Book Review: The God I Don’t Understand, Christopher J. H. Wright

Mini book review:

The God I Don’t Understand: Reflections on Tough Questions of Faith

Christopher J. H. Wright, Zondervan, 2008

Wright is a very credible Old Testament scholar and director of Langham Partnership International, set up by John Stott for the resourcing and training of Christian leaders in the developing world.

I recently read his God’s People in God’s Land (1990), a revision of his 1977 doctoral thesis, and so could appreciate the kind of serious OT (Old Testament) scholarship I could expect.  Indeed, the scholarship was there, but I discovered that I was not typical of the target audience.  The book is intended as an apologetic resource, and is directed, I think, to the thinking outsider to Christianity, or the troubled insider, the person wanting to understand the justice of God (= ‘theodicy’) and the ways of God in regard to a short series of difficult issues:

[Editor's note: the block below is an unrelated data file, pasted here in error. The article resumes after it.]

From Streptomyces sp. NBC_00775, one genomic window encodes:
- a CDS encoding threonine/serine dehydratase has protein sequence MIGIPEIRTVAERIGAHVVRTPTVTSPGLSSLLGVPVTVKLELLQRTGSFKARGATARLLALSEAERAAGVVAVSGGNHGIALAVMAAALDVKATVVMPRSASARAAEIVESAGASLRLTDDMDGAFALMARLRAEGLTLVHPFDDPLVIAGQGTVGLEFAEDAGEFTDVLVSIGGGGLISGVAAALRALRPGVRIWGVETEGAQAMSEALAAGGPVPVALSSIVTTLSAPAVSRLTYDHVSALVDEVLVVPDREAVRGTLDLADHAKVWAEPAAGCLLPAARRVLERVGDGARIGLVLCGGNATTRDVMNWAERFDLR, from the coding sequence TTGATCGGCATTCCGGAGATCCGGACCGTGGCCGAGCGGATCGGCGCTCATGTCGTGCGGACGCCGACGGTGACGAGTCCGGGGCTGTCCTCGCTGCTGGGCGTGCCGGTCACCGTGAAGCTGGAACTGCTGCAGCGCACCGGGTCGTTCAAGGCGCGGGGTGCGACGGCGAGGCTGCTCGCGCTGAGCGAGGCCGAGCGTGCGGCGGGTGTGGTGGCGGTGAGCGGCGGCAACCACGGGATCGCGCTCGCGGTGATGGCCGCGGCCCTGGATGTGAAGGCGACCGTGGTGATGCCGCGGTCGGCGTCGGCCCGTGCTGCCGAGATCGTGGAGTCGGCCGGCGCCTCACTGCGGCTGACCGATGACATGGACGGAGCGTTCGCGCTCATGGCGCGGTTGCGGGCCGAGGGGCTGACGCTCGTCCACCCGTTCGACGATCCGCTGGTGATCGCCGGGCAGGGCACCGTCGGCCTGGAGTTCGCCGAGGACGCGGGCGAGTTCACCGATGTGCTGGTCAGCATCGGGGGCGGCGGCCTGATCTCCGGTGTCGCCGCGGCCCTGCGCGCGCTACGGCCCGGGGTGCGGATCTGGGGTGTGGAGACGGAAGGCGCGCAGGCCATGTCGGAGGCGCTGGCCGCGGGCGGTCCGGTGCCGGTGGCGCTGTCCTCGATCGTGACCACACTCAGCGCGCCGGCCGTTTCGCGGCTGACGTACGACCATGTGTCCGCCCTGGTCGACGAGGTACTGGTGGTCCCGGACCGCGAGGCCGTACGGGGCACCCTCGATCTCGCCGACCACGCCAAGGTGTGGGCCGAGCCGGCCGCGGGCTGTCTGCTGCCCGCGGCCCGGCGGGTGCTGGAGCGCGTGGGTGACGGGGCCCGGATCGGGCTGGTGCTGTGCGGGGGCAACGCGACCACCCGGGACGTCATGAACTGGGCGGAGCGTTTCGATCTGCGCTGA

1. Evil and suffering
  2. The Canaanite Genocide described in Joshua
  3. The Cross of Jesus Christ
  4. The End of the World.

The third topic, “What About the Cross?”, is indicative of the thrust of the book, which is ultimately evangelistic, and echoes with his predecessor John Stott’s The Cross of Christ.  The chapter on the Canaanite Genocide was the one that caught my eye as a teacher of OT, however.  It is a good summation of the issue, sealing off what are from an evangelical standpoint three ‘dead-ends’ or non-solutions to the problem of understanding the expulsion or killing of the Canaanites in Joshua, then offering three frameworks for understanding the issue.  I won’t summarize them here, but Wright’s handling is robust and comprehensive, yet accessible.  But it doesn’t solve the problem, as we can expect for any historical or ethical conundrum that has survived 2000 years or more of efforts to solve it.  If you want to see a competent and courageous attempt, read Wright’s.

So in the end, I was not within Wright’s target audience, but my respect for his scholarly depth remains – this is no part of the ‘Christian pulp fiction’ category.  I would note, too: Wright’s own mood throughout the book is more of understanding the things of God than not understanding them.  He is generally pretty confident of a solution or near-solution, since he means to reassure the troubled reader.  But he’s never trivial.  See what you think!

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